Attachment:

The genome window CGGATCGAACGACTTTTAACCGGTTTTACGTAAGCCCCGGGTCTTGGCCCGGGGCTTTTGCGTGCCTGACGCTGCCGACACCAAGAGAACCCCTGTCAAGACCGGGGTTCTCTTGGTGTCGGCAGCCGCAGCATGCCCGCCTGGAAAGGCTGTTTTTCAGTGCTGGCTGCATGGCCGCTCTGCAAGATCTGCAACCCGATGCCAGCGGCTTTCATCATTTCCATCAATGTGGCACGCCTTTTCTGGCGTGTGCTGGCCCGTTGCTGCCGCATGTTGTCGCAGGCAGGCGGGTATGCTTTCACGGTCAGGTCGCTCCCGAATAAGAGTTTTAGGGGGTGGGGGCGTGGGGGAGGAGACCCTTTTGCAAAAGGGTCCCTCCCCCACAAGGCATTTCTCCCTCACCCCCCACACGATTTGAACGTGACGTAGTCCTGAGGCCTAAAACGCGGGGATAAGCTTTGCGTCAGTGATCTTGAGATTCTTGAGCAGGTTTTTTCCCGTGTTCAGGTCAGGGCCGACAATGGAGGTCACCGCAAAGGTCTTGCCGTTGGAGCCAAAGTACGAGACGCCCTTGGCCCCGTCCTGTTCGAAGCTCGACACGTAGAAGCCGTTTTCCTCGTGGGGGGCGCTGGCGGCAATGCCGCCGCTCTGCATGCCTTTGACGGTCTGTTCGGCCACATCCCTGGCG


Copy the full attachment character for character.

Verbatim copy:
The genome window CGGATCGAACGACTTTTAACCGGTTTTACGTAAGCCCCGGGTCTTGGCCCGGGGCTTTTGCGTGCCTGACGCTGCCGACACCAAGAGAACCCCTGTCAAGACCGGGGTTCTCTTGGTGTCGGCAGCCGCAGCATGCCCGCCTGGAAAGGCTGTTTTTCAGTGCTGGCTGCATGGCCGCTCTGCAAGATCTGCAACCCGATGCCAGCGGCTTTCATCATTTCCATCAATGTGGCACGCCTTTTCTGGCGTGTGCTGGCCCGTTGCTGCCGCATGTTGTCGCAGGCAGGCGGGTATGCTTTCACGGTCAGGTCGCTCCCGAATAAGAGTTTTAGGGGGTGGGGGCGTGGGGGAGGAGACCCTTTTGCAAAAGGGTCCCTCCCCCACAAGGCATTTCTCCCTCACCCCCCACACGATTTGAACGTGACGTAGTCCTGAGGCCTAAAACGCGGGGATAAGCTTTGCGTCAGTGATCTTGAGATTCTTGAGCAGGTTTTTTCCCGTGTTCAGGTCAGGGCCGACAATGGAGGTCACCGCAAAGGTCTTGCCGTTGGAGCCAAAGTACGAGACGCCCTTGGCCCCGTCCTGTTCGAAGCTCGACACGTAGAAGCCGTTTTCCTCGTGGGGGGCGCTGGCGGCAATGCCGCCGCTCTGCATGCCTTTGACGGTCTGTTCGGCCACATCCCTGGCG